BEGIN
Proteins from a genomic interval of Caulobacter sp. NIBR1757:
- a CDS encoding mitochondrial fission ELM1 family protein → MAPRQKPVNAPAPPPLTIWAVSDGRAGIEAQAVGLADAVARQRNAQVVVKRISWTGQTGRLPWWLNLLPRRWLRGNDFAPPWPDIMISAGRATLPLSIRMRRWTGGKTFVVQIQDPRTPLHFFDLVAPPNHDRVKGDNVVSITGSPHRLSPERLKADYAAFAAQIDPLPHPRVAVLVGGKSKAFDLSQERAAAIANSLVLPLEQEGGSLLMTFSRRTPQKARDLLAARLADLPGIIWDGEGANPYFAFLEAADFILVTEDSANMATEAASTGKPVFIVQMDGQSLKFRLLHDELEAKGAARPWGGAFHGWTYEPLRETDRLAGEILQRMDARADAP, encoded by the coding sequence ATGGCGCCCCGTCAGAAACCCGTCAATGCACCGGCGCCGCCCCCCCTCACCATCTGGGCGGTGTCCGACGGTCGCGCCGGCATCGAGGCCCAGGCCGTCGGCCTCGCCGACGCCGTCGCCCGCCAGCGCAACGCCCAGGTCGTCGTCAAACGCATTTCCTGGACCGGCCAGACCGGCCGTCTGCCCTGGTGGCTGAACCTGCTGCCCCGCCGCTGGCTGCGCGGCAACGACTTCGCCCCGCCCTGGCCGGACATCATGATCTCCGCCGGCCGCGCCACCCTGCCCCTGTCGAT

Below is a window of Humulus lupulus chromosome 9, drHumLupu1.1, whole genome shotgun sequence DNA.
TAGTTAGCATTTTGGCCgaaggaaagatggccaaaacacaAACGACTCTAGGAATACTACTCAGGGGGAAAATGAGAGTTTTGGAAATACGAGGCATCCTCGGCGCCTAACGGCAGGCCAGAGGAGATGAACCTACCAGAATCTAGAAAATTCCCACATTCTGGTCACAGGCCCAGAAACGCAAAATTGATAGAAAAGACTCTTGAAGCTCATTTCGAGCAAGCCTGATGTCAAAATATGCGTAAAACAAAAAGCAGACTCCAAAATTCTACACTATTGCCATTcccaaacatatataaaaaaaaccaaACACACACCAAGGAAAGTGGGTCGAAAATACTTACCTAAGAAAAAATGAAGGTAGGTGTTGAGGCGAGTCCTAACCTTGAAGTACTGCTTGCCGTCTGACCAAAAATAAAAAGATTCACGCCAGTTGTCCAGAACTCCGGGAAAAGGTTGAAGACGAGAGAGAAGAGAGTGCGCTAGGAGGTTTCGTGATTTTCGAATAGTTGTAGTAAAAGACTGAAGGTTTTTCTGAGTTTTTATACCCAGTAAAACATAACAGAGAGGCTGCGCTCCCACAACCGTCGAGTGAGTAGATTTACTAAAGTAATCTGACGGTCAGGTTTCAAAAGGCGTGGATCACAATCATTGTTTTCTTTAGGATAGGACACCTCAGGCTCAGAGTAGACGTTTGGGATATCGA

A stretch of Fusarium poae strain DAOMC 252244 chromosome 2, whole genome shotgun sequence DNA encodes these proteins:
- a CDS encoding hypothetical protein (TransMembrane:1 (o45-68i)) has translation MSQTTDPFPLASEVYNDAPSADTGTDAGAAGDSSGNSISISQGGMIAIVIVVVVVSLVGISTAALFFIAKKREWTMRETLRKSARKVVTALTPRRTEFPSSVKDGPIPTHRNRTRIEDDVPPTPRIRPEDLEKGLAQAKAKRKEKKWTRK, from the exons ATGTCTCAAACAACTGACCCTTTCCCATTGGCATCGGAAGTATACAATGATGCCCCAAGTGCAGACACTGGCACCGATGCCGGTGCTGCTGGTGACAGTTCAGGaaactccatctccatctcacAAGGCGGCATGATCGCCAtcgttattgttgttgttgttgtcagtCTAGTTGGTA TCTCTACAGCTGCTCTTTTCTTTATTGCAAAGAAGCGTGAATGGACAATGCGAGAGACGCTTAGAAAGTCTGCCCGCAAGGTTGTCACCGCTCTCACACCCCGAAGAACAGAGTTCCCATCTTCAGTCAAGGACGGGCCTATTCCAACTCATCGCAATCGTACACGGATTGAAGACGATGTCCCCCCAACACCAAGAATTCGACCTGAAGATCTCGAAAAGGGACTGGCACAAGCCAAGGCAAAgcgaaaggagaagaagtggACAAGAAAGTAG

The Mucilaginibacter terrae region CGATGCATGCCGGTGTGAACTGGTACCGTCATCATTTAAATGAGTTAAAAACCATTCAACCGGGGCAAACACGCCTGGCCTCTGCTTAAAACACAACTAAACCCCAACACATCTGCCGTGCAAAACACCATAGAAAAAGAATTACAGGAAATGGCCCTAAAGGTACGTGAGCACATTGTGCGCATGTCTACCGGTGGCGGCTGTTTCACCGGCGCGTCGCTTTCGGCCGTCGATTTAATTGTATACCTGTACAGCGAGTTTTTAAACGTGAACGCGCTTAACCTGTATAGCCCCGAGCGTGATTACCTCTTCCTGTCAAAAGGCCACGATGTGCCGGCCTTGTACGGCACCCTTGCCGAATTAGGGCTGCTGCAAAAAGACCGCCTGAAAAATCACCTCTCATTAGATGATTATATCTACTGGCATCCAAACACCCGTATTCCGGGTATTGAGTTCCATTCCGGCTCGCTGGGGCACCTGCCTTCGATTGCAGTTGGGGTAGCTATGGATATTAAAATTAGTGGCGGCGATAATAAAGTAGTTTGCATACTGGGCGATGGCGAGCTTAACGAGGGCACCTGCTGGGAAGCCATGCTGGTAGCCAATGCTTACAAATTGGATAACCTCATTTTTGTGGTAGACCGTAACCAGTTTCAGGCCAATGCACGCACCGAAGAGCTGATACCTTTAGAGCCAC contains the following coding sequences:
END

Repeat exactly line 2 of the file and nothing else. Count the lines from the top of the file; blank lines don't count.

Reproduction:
- a CDS encoding mitochondrial fission ELM1 family protein → MAPRQKPVNAPAPPPLTIWAVSDGRAGIEAQAVGLADAVARQRNAQVVVKRISWTGQTGRLPWWLNLLPRRWLRGNDFAPPWPDIMISAGRATLPLSIRMRRWTGGKTFVVQIQDPRTPLHFFDLVAPPNHDRVKGDNVVSITGSPHRLSPERLKADYAAFAAQIDPLPHPRVAVLVGGKSKAFDLSQERAAAIANSLVLPLEQEGGSLLMTFSRRTPQKARDLLAARLADLPGIIWDGEGANPYFAFLEAADFILVTEDSANMATEAASTGKPVFIVQMDGQSLKFRLLHDELEAKGAARPWGGAFHGWTYEPLRETDRLAGEILQRMDARADAP, encoded by the coding sequence ATGGCGCCCCGTCAGAAACCCGTCAATGCACCGGCGCCGCCCCCCCTCACCATCTGGGCGGTGTCCGACGGTCGCGCCGGCATCGAGGCCCAGGCCGTCGGCCTCGCCGACGCCGTCGCCCGCCAGCGCAACGCCCAGGTCGTCGTCAAACGCATTTCCTGGACCGGCCAGACCGGCCGTCTGCCCTGGTGGCTGAACCTGCTGCCCCGCCGCTGGCTGCGCGGCAACGACTTCGCCCCGCCCTGGCCGGACATCATGATCTCCGCCGGCCGCGCCACCCTGCCCCTGTCGAT